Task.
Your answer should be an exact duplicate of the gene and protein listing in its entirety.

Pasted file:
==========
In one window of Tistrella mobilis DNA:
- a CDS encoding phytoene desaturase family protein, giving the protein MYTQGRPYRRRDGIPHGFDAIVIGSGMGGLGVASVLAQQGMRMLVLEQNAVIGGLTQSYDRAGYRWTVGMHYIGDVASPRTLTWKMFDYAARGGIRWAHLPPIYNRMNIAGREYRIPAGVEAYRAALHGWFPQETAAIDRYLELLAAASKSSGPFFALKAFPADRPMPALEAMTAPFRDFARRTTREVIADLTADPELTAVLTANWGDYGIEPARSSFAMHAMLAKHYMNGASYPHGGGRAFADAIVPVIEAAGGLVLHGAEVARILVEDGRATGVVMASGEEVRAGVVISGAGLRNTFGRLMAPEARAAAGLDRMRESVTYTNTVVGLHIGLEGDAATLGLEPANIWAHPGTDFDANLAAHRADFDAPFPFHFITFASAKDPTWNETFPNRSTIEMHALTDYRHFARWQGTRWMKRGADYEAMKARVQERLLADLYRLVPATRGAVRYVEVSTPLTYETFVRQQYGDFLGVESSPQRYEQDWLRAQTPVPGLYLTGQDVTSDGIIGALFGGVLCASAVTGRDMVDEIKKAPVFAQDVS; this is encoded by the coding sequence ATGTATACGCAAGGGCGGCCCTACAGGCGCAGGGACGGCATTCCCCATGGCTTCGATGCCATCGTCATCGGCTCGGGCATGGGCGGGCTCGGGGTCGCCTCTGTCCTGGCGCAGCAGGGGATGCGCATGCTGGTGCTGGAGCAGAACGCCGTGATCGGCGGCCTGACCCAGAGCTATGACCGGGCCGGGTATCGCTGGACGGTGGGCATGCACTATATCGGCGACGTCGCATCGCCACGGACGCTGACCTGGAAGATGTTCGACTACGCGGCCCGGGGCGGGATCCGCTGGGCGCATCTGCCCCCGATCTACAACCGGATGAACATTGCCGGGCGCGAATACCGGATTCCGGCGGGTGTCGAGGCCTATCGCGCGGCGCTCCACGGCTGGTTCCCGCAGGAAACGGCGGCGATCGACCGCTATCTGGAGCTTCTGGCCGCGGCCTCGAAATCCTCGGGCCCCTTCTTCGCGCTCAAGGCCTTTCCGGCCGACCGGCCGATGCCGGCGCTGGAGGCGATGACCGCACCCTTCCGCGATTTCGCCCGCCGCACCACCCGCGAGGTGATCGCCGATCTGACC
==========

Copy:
In one window of Tistrella mobilis DNA:
- a CDS encoding phytoene desaturase family protein, giving the protein MYTQGRPYRRRDGIPHGFDAIVIGSGMGGLGVASVLAQQGMRMLVLEQNAVIGGLTQSYDRAGYRWTVGMHYIGDVASPRTLTWKMFDYAARGGIRWAHLPPIYNRMNIAGREYRIPAGVEAYRAALHGWFPQETAAIDRYLELLAAASKSSGPFFALKAFPADRPMPALEAMTAPFRDFARRTTREVIADLTADPELTAVLTANWGDYGIEPARSSFAMHAMLAKHYMNGASYPHGGGRAFADAIVPVIEAAGGLVLHGAEVARILVEDGRATGVVMASGEEVRAGVVISGAGLRNTFGRLMAPEARAAAGLDRMRESVTYTNTVVGLHIGLEGDAATLGLEPANIWAHPGTDFDANLAAHRADFDAPFPFHFITFASAKDPTWNETFPNRSTIEMHALTDYRHFARWQGTRWMKRGADYEAMKARVQERLLADLYRLVPATRGAVRYVEVSTPLTYETFVRQQYGDFLGVESSPQRYEQDWLRAQTPVPGLYLTGQDVTSDGIIGALFGGVLCASAVTGRDMVDEIKKAPVFAQDVS; this is encoded by the coding sequence ATGTATACGCAAGGGCGGCCCTACAGGCGCAGGGACGGCATTCCCCATGGCTTCGATGCCATCGTCATCGGCTCGGGCATGGGCGGGCTCGGGGTCGCCTCTGTCCTGGCGCAGCAGGGGATGCGCATGCTGGTGCTGGAGCAGAACGCCGTGATCGGCGGCCTGACCCAGAGCTATGACCGGGCCGGGTATCGCTGGACGGTGGGCATGCACTATATCGGCGACGTCGCATCGCCACGGACGCTGACCTGGAAGATGTTCGACTACGCGGCCCGGGGCGGGATCCGCTGGGCGCATCTGCCCCCGATCTACAACCGGATGAACATTGCCGGGCGCGAATACCGGATTCCGGCGGGTGTCGAGGCCTATCGCGCGGCGCTCCACGGCTGGTTCCCGCAGGAAACGGCGGCGATCGACCGCTATCTGGAGCTTCTGGCCGCGGCCTCGAAATCCTCGGGCCCCTTCTTCGCGCTCAAGGCCTTTCCGGCCGACCGGCCGATGCCGGCGCTGGAGGCGATGACCGCACCCTTCCGCGATTTCGCCCGCCGCACCACCCGCGAGGTGATCGCCGATCTGACC